by Sea to Summit: Ideal for trekking, traveling and wilderness camping, these shelters provide essential protection against mosquitoes and other bugs. The asymetric shape means the apex of the pyramid is closer to the head end for more usable head room. An overlapping flap at the base (with an elasticized drawcord) makes it easy to achieve a bug proof seal against a floor or mattress. Colored tapes at each corner and a single suspension point ensure easy set up. 15 D mesh is incredibly light and packable. (The “nano” means you’ll get a super fine mesh. Better for keeping out the super small bugs!)
As you can see, there is a 1-person version and a 2-person version. But whether you are single or not, I strongly recommend getting the double size net. You only save about 2-oz in weight by getting the single version. I got the double even though it’s just for me, and I have always been glad I did.
More importantly, the single version does not have the nice spreader bar at the top. This is a really nice feature. It gives you a lot more head-room for sitting up without the net draping and touching you. When you are inside it feels quite roomy. And you’ll have more material to tuck around the edges of your bed to make sure there are no bug entry points.
Be careful when purchasing on Amazon though… they often only show the photo of the double net. You can easily end up buying the single one if you don’t pay attention. There’s usually an option selector to let you pick between single and double (although it is often mislabeled ‘color’).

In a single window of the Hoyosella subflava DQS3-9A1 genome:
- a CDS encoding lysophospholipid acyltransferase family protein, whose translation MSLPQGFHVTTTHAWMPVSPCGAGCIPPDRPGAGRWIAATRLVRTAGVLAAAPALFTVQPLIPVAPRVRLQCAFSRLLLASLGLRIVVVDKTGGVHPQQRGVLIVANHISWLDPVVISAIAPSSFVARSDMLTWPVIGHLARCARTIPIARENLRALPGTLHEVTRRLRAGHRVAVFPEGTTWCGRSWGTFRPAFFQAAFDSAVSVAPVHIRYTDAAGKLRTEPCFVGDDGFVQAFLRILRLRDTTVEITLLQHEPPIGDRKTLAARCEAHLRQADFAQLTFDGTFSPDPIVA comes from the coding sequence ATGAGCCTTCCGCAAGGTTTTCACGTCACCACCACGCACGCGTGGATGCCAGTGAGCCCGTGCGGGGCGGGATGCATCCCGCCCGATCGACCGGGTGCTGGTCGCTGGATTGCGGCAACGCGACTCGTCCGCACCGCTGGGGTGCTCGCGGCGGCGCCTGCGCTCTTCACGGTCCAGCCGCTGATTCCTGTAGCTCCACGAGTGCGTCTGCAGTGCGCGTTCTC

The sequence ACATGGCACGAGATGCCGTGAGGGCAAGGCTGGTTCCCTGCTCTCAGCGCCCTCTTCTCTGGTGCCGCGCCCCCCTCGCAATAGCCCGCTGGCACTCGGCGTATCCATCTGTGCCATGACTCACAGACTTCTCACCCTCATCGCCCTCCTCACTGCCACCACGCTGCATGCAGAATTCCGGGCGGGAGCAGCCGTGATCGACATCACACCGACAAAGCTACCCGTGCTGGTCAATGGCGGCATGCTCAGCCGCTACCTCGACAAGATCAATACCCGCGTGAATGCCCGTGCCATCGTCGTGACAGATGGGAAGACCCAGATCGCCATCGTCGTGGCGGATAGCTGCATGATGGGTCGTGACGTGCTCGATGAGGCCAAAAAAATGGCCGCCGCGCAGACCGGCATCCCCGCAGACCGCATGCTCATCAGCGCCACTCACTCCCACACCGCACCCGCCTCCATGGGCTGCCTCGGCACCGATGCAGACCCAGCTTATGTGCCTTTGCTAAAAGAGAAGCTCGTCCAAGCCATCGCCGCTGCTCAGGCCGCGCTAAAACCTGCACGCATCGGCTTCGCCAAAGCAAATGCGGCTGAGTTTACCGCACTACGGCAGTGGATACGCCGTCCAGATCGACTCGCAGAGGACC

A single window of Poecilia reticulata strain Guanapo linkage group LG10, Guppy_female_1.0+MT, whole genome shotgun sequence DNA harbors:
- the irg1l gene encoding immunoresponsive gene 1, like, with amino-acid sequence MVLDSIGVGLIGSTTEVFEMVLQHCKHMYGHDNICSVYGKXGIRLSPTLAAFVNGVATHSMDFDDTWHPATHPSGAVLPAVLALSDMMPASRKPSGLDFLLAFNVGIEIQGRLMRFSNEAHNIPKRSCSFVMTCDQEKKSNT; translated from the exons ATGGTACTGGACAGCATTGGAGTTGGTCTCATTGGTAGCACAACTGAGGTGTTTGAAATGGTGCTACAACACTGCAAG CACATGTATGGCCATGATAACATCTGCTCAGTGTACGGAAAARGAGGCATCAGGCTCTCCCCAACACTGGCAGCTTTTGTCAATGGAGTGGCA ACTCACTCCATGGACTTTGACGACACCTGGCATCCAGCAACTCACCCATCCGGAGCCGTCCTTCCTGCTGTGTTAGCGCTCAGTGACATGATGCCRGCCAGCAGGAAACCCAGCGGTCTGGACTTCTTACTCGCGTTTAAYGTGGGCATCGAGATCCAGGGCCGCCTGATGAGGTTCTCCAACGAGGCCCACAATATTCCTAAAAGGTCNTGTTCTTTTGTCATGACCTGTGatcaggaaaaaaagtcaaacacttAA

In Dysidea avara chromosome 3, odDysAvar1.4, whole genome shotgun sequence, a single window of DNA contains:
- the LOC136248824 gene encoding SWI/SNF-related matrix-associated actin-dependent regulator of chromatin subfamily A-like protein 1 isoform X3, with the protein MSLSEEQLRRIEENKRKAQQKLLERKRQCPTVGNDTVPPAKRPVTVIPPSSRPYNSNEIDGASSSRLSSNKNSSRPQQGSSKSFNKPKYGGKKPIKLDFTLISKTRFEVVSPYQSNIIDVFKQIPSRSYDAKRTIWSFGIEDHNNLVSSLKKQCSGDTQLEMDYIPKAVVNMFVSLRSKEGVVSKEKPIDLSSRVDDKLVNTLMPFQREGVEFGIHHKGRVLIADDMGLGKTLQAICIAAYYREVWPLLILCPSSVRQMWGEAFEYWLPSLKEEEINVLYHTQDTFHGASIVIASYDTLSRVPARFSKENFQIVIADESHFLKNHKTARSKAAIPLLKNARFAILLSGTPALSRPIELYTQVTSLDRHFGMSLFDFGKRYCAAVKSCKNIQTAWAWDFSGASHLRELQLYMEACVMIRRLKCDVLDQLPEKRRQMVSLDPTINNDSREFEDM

Sea To Summit Net Shelter
Lightweight, “nano” mesh, pyramid style for greater headroom.
InsectShield® or not?
The other choice you’ll see when you shop is with or without embedded InsectShield®. This is the exact same net, same sizes. The difference is that the material has been treated with a chemical insect repellent. The treated net costs about $5-$7 more. Personally, I prefer the untreated since I don’t like chemical bug repellents at all, on me or near me. But of course it’s a personal choice.
Sea To Summit Net Shelter WITH Insect Shield
Lightweight, “nano” mesh, pyramid style for greater headroom.
Hanging your mosquito net
Another reason I love the Sea-to-Summit mosquito net is because it has a super long stretchy cord to hang it up with. It can easily be attached to the ceiling and is still long enough to hang down and cover your bed completely. Plus it is so light-weight it won’t damage anything in the room or even leave a trace. I’ve hung mine from light fixtures, picture hooks, cupboard knobs, curtain rods, etc. without ever having a problem.
I also always carry a couple push pins, 2 small nails and a length of thin nylon cord — just in case. If there is nothing obvious in the room to hang my net from, I can easily create something.
And as a last resort, I sometimes simply drape the net over objects in the room. A strategically placed lamp, chair, or even your suitcase can be used. Arrange the objects around your bed or even just the area around your head. (The rest of you will be safely under the sheets anyway.) You really only need to get the net positioned about 12-18 inches above your head to be quite comfortable without feeling confined. Simply drape the net over the objects and tuck in where needed.
Finally, snuggle info your safe haven. The net is light enough that it won’t pull the objects out of place. And it won’t sag during the night ending up laying on your face.
Sweet (bug-free) Dreams!
I slept safely in this little bamboo ‘jungle hut’. Thanks, mosquito net!